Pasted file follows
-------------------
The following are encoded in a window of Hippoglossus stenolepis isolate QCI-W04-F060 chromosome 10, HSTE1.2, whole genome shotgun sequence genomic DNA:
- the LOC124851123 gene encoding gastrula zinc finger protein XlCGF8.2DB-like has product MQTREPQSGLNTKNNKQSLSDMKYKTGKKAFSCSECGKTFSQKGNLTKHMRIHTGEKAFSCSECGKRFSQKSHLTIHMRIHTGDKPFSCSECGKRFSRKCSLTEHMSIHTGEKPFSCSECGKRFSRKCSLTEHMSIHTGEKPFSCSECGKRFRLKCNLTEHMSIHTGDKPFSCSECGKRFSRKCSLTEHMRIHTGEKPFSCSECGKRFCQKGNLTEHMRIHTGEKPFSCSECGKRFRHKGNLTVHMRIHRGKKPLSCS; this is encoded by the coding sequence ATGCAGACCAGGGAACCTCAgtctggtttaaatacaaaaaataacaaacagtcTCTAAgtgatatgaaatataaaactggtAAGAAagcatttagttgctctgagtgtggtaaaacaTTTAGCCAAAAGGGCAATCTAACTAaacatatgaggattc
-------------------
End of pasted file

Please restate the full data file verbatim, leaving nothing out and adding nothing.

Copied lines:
The following are encoded in a window of Hippoglossus stenolepis isolate QCI-W04-F060 chromosome 10, HSTE1.2, whole genome shotgun sequence genomic DNA:
- the LOC124851123 gene encoding gastrula zinc finger protein XlCGF8.2DB-like has product MQTREPQSGLNTKNNKQSLSDMKYKTGKKAFSCSECGKTFSQKGNLTKHMRIHTGEKAFSCSECGKRFSQKSHLTIHMRIHTGDKPFSCSECGKRFSRKCSLTEHMSIHTGEKPFSCSECGKRFSRKCSLTEHMSIHTGEKPFSCSECGKRFRLKCNLTEHMSIHTGDKPFSCSECGKRFSRKCSLTEHMRIHTGEKPFSCSECGKRFCQKGNLTEHMRIHTGEKPFSCSECGKRFRHKGNLTVHMRIHRGKKPLSCS; this is encoded by the coding sequence ATGCAGACCAGGGAACCTCAgtctggtttaaatacaaaaaataacaaacagtcTCTAAgtgatatgaaatataaaactggtAAGAAagcatttagttgctctgagtgtggtaaaacaTTTAGCCAAAAGGGCAATCTAACTAaacatatgaggattc